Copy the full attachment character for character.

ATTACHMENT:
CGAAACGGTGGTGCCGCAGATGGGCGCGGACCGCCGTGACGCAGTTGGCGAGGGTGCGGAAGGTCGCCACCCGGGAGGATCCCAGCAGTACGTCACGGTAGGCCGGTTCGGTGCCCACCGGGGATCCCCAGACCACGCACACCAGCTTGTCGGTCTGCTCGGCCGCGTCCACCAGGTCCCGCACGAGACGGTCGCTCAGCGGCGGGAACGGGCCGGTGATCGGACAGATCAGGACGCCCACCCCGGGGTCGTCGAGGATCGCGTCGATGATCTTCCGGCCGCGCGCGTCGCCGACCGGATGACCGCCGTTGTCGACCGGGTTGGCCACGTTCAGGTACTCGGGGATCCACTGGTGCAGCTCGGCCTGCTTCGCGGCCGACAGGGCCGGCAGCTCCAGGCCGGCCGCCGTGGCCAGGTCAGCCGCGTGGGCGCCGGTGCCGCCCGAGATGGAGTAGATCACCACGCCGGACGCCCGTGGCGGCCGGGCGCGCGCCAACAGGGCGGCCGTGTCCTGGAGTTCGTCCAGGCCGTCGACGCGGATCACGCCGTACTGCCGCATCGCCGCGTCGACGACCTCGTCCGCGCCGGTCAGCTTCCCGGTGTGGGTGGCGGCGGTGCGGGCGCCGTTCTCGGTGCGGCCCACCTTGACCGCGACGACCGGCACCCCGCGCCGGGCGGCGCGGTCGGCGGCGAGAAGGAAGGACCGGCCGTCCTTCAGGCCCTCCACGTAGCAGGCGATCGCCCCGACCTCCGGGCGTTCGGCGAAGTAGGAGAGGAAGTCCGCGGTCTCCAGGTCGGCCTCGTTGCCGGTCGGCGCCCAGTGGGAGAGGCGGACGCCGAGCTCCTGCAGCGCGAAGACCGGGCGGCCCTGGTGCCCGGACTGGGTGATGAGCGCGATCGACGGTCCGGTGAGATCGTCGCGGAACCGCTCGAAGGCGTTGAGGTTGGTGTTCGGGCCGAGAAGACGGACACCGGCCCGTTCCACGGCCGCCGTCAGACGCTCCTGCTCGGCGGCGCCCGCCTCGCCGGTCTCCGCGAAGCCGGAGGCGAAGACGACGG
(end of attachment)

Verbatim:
CGAAACGGTGGTGCCGCAGATGGGCGCGGACCGCCGTGACGCAGTTGGCGAGGGTGCGGAAGGTCGCCACCCGGGAGGATCCCAGCAGTACGTCACGGTAGGCCGGTTCGGTGCCCACCGGGGATCCCCAGACCACGCACACCAGCTTGTCGGTCTGCTCGGCCGCGTCCACCAGGTCCCGCACGAGACGGTCGCTCAGCGGCGGGAACGGGCCGGTGATCGGACAGATCAGGACGCCCACCCCGGGGTCGTCGAGGATCGCGTCGATGATCTTCCGGCCGCGCGCGTCGCCGACCGGATGACCGCCGTTGTCGACCGGGTTGGCCACGTTCAGGTACTCGGGGATCCACTGGTGCAGCTCGGCCTGCTTCGCGGCCGACAGGGCCGGCAGCTCCAGGCCGGCCGCCGTGGCCAGGTCAGCCGCGTGGGCGCCGGTGCCGCCCGAGATGGAGTAGATCACCACGCCGGACGCCCGTGGCGGCCGGGCGCGCGCCAACAGGGCGGCCGTGTCCTGGAGTTCGTCCAGGCCGTCGACGCGGATCACGCCGTACTGCCGCATCGCCGCGTCGACGACCTCGTCCGCGCCGGTCAGCTTCCCGGTGTGGGTGGCGGCGGTGCGGGCGCCGTTCTCGGTGCGGCCCACCTTGACCGCGACGACCGGCACCCCGCGCCGGGCGGCGCGGTCGGCGGCGAGAAGGAAGGACCGGCCGTCCTTCAGGCCCTCCACGTAGCAGGCGATCGCCCCGACCTCCGGGCGTTCGGCGAAGTAGGAGAGGAAGTCCGCGGTCTCCAGGTCGGCCTCGTTGCCGGTCGGCGCCCAGTGGGAGAGGCGGACGCCGAGCTCCTGCAGCGCGAAGACCGGGCGGCCCTGGTGCCCGGACTGGGTGATGAGCGCGATCGACGGTCCGGTGAGATCGTCGCGGAACCGCTCGAAGGCGTTGAGGTTGGTGTTCGGGCCGAGAAGACGGACACCGGCCCGTTCCACGGCCGCCGTCAGACGCTCCTGCTCGGCGGCGCCCGCCTCGCCGGTCTCCGCGAAGCCGGAGGCGAAGACGACGG